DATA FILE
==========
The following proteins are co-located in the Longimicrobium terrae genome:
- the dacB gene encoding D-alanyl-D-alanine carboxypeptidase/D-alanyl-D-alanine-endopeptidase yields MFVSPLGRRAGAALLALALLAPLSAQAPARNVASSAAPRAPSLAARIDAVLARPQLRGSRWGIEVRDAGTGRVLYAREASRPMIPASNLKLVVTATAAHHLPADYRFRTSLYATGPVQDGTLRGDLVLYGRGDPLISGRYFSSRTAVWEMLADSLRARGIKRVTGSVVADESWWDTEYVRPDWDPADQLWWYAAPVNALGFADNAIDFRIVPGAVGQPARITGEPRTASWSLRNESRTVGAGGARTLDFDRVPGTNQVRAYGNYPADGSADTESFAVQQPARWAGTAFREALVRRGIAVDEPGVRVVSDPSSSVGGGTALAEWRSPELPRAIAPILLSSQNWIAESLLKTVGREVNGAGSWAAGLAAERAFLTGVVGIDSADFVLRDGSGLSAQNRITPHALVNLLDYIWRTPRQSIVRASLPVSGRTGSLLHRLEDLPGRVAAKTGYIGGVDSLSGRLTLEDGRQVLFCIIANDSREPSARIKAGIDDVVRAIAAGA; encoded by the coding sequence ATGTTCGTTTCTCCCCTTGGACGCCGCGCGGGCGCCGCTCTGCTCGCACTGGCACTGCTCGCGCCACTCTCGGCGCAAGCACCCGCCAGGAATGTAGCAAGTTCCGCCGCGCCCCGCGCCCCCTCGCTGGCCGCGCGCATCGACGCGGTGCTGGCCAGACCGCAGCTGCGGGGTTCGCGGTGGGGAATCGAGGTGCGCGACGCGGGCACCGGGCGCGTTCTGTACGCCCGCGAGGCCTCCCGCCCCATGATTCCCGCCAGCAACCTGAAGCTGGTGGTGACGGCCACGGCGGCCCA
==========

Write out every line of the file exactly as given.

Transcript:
The following proteins are co-located in the Longimicrobium terrae genome:
- the dacB gene encoding D-alanyl-D-alanine carboxypeptidase/D-alanyl-D-alanine-endopeptidase yields MFVSPLGRRAGAALLALALLAPLSAQAPARNVASSAAPRAPSLAARIDAVLARPQLRGSRWGIEVRDAGTGRVLYAREASRPMIPASNLKLVVTATAAHHLPADYRFRTSLYATGPVQDGTLRGDLVLYGRGDPLISGRYFSSRTAVWEMLADSLRARGIKRVTGSVVADESWWDTEYVRPDWDPADQLWWYAAPVNALGFADNAIDFRIVPGAVGQPARITGEPRTASWSLRNESRTVGAGGARTLDFDRVPGTNQVRAYGNYPADGSADTESFAVQQPARWAGTAFREALVRRGIAVDEPGVRVVSDPSSSVGGGTALAEWRSPELPRAIAPILLSSQNWIAESLLKTVGREVNGAGSWAAGLAAERAFLTGVVGIDSADFVLRDGSGLSAQNRITPHALVNLLDYIWRTPRQSIVRASLPVSGRTGSLLHRLEDLPGRVAAKTGYIGGVDSLSGRLTLEDGRQVLFCIIANDSREPSARIKAGIDDVVRAIAAGA; encoded by the coding sequence ATGTTCGTTTCTCCCCTTGGACGCCGCGCGGGCGCCGCTCTGCTCGCACTGGCACTGCTCGCGCCACTCTCGGCGCAAGCACCCGCCAGGAATGTAGCAAGTTCCGCCGCGCCCCGCGCCCCCTCGCTGGCCGCGCGCATCGACGCGGTGCTGGCCAGACCGCAGCTGCGGGGTTCGCGGTGGGGAATCGAGGTGCGCGACGCGGGCACCGGGCGCGTTCTGTACGCCCGCGAGGCCTCCCGCCCCATGATTCCCGCCAGCAACCTGAAGCTGGTGGTGACGGCCACGGCGGCCCA